Much like setting boundaries during any season, Dr. Manly says the first step is knowing exactly what yours are. They very well may differ from someone else’s, so it’s a good general practice to think about which topics and situations would trigger you or make you sad, anxious, or angry.
Once you’ve thought about it, she recommends writing a list of topics or situations that could come up either on paper or in a note on your phone; go through and decide how it would feel to discuss each and set your boundaries accordingly—which means getting clear on how you feel comfortable engaging in each instance with yourself first, and then sharing those expectations with others.
Maybe talking about your dating life is no issue for you, but bringing up work can send you spiraling. Your main holiday stressor could be a jam-packed schedule of hometown catch-ups, or a particularly opinionated uncle who starts family fights during the holidays about politics; in these cases, you may focus on getting control of your schedule or decide how much you can engage before you have to tap out of touchy discussions. Perhaps you used to not mind being hugged, but now you’d like people not to touch you—this is another valid boundary to set.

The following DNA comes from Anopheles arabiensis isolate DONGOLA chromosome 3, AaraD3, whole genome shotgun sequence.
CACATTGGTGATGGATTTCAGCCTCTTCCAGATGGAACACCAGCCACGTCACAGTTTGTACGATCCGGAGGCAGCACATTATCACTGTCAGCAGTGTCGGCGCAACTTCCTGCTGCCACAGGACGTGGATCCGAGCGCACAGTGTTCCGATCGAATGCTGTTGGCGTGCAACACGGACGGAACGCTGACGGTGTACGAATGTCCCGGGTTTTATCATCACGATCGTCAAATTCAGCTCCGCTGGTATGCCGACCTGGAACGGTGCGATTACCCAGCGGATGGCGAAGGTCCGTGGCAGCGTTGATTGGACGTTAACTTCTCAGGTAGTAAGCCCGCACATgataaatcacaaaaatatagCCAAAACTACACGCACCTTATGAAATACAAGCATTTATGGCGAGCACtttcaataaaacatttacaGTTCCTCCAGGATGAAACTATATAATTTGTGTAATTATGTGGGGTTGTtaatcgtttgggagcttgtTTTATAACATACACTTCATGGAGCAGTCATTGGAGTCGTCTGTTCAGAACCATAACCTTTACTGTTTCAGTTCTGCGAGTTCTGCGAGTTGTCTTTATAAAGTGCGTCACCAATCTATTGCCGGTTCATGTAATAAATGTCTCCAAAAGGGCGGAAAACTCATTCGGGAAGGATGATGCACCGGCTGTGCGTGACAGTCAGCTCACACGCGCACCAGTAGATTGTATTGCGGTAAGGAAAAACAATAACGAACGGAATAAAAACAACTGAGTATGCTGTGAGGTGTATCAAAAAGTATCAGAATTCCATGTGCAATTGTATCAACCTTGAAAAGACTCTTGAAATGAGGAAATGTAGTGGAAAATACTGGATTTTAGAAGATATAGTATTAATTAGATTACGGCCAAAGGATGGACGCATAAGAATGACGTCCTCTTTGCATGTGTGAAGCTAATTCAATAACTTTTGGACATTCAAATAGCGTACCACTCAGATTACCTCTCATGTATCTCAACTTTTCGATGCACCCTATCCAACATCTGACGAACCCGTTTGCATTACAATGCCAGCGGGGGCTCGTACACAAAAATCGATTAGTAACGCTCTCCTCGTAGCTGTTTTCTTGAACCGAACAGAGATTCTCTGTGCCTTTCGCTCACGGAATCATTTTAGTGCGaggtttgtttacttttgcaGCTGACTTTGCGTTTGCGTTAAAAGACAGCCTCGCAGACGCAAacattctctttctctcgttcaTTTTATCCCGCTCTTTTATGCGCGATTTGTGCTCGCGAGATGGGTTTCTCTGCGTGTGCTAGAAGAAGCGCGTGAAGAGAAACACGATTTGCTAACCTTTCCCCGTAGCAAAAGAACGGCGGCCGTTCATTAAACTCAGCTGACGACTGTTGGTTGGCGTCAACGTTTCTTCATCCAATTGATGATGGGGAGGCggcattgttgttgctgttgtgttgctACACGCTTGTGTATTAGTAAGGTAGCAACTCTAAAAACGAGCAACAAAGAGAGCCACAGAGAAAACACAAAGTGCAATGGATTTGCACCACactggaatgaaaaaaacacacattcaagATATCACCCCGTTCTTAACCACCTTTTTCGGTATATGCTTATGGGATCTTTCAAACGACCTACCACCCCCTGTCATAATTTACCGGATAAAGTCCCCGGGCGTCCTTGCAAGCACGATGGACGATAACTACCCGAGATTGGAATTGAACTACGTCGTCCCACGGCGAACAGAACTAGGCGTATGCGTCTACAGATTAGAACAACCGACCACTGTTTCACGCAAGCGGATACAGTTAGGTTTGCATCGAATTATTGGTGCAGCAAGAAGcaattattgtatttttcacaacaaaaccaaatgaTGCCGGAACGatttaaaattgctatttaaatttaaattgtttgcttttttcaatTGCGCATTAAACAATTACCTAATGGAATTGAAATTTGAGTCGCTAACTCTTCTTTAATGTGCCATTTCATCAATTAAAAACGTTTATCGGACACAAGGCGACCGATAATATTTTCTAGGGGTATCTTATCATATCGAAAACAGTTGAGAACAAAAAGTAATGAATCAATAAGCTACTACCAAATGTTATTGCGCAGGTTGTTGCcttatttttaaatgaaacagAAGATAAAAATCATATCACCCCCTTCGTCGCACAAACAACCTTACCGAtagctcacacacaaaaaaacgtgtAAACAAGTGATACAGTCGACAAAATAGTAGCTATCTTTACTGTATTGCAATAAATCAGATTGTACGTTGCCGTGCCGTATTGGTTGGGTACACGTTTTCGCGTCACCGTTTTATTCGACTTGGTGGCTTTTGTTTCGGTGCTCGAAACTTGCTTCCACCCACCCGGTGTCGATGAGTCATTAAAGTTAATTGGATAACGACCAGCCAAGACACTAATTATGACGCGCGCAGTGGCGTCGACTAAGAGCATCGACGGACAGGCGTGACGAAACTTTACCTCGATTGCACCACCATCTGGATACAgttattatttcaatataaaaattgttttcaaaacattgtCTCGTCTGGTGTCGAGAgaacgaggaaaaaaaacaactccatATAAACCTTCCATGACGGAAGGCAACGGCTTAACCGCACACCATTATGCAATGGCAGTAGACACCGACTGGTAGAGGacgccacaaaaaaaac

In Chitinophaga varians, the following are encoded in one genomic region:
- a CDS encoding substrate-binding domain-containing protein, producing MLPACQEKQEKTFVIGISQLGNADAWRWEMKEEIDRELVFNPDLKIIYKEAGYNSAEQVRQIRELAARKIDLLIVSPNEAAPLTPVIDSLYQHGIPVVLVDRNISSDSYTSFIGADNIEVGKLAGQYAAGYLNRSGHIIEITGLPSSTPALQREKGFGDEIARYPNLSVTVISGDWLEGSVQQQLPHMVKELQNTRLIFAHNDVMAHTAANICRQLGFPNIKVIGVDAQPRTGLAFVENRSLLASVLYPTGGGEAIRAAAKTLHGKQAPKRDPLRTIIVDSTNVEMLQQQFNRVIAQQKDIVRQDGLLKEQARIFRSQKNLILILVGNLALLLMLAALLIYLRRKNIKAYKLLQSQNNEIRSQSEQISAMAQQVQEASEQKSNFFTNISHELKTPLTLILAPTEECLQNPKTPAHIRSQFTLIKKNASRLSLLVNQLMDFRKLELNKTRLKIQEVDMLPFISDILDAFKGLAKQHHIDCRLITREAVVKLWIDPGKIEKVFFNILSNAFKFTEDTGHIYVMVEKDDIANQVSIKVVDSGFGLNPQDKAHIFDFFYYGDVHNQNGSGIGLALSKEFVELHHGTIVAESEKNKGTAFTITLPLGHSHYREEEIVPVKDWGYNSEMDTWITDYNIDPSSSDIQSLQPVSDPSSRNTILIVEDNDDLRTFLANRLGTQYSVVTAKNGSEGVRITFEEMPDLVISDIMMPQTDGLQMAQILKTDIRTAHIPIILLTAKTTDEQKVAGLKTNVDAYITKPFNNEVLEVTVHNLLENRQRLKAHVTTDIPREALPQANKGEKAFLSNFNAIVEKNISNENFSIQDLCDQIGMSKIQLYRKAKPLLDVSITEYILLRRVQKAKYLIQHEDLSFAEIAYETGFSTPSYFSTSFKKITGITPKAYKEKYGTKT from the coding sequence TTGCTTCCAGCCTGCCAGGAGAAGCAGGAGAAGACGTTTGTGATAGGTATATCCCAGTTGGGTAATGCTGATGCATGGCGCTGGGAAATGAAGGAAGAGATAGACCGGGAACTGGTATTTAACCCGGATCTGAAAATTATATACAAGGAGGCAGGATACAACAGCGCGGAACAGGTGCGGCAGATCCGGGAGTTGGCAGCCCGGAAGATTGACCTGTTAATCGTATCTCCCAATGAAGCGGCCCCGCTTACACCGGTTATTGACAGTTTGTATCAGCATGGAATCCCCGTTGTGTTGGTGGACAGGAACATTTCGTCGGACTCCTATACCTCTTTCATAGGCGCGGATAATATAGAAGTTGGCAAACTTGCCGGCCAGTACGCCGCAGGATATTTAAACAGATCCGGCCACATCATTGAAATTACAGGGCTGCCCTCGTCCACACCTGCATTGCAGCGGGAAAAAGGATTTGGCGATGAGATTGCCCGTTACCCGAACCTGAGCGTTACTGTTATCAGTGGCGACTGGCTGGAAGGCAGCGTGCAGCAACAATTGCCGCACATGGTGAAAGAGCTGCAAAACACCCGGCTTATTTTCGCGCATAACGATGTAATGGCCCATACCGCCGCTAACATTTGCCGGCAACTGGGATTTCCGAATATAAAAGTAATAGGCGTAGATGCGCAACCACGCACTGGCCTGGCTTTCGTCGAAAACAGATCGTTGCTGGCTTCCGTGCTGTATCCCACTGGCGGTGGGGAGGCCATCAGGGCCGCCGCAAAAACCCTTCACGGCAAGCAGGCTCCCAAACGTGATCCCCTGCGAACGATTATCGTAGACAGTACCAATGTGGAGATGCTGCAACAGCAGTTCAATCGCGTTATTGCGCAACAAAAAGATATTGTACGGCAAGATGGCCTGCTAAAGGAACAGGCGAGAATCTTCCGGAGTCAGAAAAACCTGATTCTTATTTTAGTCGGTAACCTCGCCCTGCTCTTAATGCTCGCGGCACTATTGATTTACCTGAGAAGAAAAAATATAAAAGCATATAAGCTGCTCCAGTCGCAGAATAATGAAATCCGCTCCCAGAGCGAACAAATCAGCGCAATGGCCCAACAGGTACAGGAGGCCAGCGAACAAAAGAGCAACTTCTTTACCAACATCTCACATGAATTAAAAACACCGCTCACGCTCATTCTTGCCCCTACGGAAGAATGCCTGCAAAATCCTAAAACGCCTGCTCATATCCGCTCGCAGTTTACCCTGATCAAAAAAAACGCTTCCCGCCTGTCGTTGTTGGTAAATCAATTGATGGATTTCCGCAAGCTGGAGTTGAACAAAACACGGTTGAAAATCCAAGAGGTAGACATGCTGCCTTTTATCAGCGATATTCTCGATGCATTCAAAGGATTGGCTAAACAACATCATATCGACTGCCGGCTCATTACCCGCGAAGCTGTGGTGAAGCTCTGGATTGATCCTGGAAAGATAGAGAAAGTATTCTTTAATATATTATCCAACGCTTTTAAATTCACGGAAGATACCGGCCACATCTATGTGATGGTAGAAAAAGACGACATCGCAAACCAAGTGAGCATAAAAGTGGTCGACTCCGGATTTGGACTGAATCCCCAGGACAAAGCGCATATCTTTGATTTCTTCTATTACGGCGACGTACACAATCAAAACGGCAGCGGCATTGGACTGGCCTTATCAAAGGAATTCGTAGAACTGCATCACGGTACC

“When you’re going into an environment where people don’t know you, you’ll still need to be very clear on your boundaries at least once.”—Carla Marie Manly, PhD, clinical psychologist
Eith acquaintances or people you’re meeting for the first time, it’s important to set and communicate your boundaries so you can feel comfortable in even these types of casual encounters. “When you’re going into an environment where people don’t know you, you’ll still need to be very clear on your boundaries at least once,” emphasizes Dr. Manly. Let’s say your S.O. brings you to their company holiday party, and you don’t especially want to talk about what you do; you may say something like, “I don’t like to bring up work after hours,” if questions about your career come up to send a gentle message to change topics. “If the other person has emotional intelligence, they’ll honor that,” she says.